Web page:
Korean pastor and choir to visit Biola

The Rev. Billy Kim will speak at chapel on Friday with the Far East Broadcasting Company Korean Children’s Choir performing.

Sarah Seman and Sarah Seman

The Rev. Billy Kim, a renowned Korean pastor emeritus and the chairman of the Far East Broadcasting Company, is visiting the campus this weekend as Biola continues to foster its international ties to Asia.

Kim will speak in chapel Friday, April 20 followed by music from the Far East Broadcasting Company Korean Children’s Choir, according to Beth Chapman, coordinator of presidential donor relations and endowed scholarships. The choir is currently on their annual tour, according to Chapman, and will also make stops in Kentucky, Virginia and Michigan.

Kim expanded his church from 10 members to 15,000 in his 45 years of pastoral leadership, according to an April 29 Biola news article. Biola president Barry Corey and Kim have been friends for several years, according to Chapman. Corey conferred an honorary degree to Kim at Biola’s spring 2010 commencement, proclaiming Kim to be a “dedicated follower of Christ, Christian brother, international leader and friend of Biola University.”

These two individuals “have wanted to encourage partnership between Biola and the local and international Korean community,” Chapman said.

After Friday’s chapel the local Korean community will have a chance to engage with each other and Biola through a luncheon in the Talbot East Andrews Banquet Room. All Korean faculty members, several students and members of the greater community, via a partnership between the Far East Broadcasting Company and local Korean churches, are invited. Both Kim and the choir will participate in the program, according to Chapman.

Asian student enrollment increases

The Asian undergraduate and graduate student population at Biola climbed from 11 percent in 2000 to 19.2 percent in 2011 according to the “Fall 2011 Admissions Report.” This influx echoes the national Asian-American population, which has increased by 43 percent in the past 10 years, tying with the Hispanic population as the fastest-growing ethnic group in the United States, according to a March 2012 report by the U.S. Census Bureau. The study, “The Asian Population: 2010,” encompassed self-identified “Asian alone” as well as “Asian in combination” individuals.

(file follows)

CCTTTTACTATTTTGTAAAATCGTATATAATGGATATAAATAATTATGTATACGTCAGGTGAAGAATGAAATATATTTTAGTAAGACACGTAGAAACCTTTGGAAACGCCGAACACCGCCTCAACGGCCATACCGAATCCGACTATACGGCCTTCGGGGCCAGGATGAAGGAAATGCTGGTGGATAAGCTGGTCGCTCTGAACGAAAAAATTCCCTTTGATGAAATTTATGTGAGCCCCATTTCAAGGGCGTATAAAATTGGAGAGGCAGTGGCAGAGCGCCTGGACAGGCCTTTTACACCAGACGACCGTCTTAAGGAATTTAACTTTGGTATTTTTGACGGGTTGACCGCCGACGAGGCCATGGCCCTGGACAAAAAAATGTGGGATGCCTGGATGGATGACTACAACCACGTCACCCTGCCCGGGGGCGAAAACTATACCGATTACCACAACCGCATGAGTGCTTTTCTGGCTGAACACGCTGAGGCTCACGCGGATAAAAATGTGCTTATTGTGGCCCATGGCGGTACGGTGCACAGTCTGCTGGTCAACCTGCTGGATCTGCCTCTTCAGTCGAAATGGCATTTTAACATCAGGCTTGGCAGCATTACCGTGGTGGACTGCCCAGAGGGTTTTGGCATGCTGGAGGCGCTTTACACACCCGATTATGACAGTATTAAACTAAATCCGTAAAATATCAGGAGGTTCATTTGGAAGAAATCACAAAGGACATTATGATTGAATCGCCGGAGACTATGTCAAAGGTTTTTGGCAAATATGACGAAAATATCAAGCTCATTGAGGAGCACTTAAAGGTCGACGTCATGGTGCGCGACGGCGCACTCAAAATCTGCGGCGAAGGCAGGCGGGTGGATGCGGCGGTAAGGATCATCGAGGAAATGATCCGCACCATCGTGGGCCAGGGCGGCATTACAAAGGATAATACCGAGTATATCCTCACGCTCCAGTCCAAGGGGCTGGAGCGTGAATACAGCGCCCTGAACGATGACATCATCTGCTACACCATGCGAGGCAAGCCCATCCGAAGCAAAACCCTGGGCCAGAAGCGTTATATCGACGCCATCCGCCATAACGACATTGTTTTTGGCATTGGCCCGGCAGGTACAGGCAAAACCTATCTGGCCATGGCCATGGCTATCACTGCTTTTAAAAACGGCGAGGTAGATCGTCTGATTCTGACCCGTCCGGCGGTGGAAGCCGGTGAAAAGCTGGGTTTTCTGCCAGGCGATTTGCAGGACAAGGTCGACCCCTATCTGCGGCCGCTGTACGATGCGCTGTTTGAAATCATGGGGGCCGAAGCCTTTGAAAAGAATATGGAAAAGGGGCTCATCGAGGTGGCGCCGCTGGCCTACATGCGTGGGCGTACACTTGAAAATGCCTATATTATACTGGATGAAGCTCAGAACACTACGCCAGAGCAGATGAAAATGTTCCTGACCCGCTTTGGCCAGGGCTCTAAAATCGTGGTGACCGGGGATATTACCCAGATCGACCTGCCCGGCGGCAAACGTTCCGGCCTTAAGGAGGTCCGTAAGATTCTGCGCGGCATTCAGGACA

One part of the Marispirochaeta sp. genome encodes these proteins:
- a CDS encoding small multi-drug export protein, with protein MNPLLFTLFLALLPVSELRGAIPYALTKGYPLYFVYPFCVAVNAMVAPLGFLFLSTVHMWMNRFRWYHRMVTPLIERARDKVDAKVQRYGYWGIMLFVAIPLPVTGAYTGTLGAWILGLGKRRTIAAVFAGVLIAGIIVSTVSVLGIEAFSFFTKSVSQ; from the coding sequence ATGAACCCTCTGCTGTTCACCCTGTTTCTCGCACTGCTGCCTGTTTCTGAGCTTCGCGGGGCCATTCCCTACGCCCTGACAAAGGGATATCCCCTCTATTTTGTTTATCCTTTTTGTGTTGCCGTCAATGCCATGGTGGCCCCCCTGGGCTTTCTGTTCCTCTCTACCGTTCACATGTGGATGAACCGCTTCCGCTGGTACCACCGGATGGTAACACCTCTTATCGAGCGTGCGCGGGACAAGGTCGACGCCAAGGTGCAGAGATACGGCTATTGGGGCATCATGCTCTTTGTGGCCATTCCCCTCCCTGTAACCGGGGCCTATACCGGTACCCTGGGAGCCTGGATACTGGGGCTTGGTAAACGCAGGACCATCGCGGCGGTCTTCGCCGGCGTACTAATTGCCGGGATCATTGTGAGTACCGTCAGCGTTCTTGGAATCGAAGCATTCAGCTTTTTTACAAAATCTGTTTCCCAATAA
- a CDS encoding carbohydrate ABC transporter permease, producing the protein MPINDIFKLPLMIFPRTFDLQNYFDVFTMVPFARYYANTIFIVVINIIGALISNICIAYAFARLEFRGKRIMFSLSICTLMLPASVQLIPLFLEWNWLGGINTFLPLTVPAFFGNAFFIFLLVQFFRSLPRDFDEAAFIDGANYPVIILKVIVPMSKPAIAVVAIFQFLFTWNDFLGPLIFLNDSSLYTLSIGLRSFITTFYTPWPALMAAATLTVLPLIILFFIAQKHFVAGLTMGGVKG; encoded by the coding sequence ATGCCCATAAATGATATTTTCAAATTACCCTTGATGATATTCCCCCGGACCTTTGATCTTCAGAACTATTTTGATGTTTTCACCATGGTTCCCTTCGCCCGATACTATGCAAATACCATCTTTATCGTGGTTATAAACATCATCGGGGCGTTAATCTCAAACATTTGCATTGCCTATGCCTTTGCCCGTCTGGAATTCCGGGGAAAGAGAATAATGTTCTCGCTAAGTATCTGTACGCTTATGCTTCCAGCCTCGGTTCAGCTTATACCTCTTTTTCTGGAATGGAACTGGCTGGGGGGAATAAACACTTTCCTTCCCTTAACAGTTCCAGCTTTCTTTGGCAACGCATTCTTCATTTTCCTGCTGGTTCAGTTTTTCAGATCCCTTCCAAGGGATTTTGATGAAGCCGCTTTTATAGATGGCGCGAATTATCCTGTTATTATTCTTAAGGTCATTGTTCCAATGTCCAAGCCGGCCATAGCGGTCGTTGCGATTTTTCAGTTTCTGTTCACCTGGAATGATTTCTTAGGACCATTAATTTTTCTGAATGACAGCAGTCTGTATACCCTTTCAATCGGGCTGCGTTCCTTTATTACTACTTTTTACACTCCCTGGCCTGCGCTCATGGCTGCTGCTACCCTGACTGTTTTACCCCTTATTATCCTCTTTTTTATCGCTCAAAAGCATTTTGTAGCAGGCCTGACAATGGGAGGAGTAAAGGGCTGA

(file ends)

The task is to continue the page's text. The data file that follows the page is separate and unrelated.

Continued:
Korean-born student Ye-Eun Lee, a freshman biology major, heard of the university from her principal, a pastor who would frequent the Biola Library while living in California.

Twenty-seven percent of the Talbot students are either Asian or Pacific-Islander, according to the “Biola University Fall 2011 Admissions Report.”

“I wanted to come to America to study because in Asia, what I usually did was just memorizing,” Lee said. The variety of teaching methodology in America has given Lee new types of learning experiences, like dissecting earthworms, grasshopper and sea stars.

Ninety percent of foreign recruiters sent from Biola head to the Pacific Rim, according to Greg Vaughan, vice president of administrative enrollment management. Biola is continually becoming more active in cross-cultural engagement, he said. 

“America is very individualistic, but it also likes to be together,” Lee said. “Ever since I came here, I frequently hear about unity. In Korean families we really like to unite, so I think that is one of the similarities [between the Asian and American cultures].”

Choir to perform throughout California before BIola

Recruiters to foreign countries are most often sent to China, Vaughan said. Chinese-Americans are the largest group researched by the U.S. Census Bureau, with 3.3 million people reporting to be solely Chinese and 1 million identifying themselves as part Chinese.

Junior business management major Zhangbin Shan is a China native who moved to Hungary with his parents prior to coming to Biola. He has adopted the western name Robin.

“I feel like American culture is more welcoming than European culture,” Shan said. “America is based on all the immigrants from all different countries so I think that’s one of the reasons people are, in general, more welcoming.”

Kim and the choir will make appearances in Los Angeles before their stop at Biola, according to Chapman. On Wednesday they will be at Bethel Korean Church and on Thursday the choir will perform at the Carnation Plaza Gardens at Disneyland Park before stopping at Biola Friday.

“This is definitely the beginning of a future of other events that [Kim] will be a part of, this isn’t just a one time thing,” Chapman said. “I think the university sees this as an important relationship to continue.”

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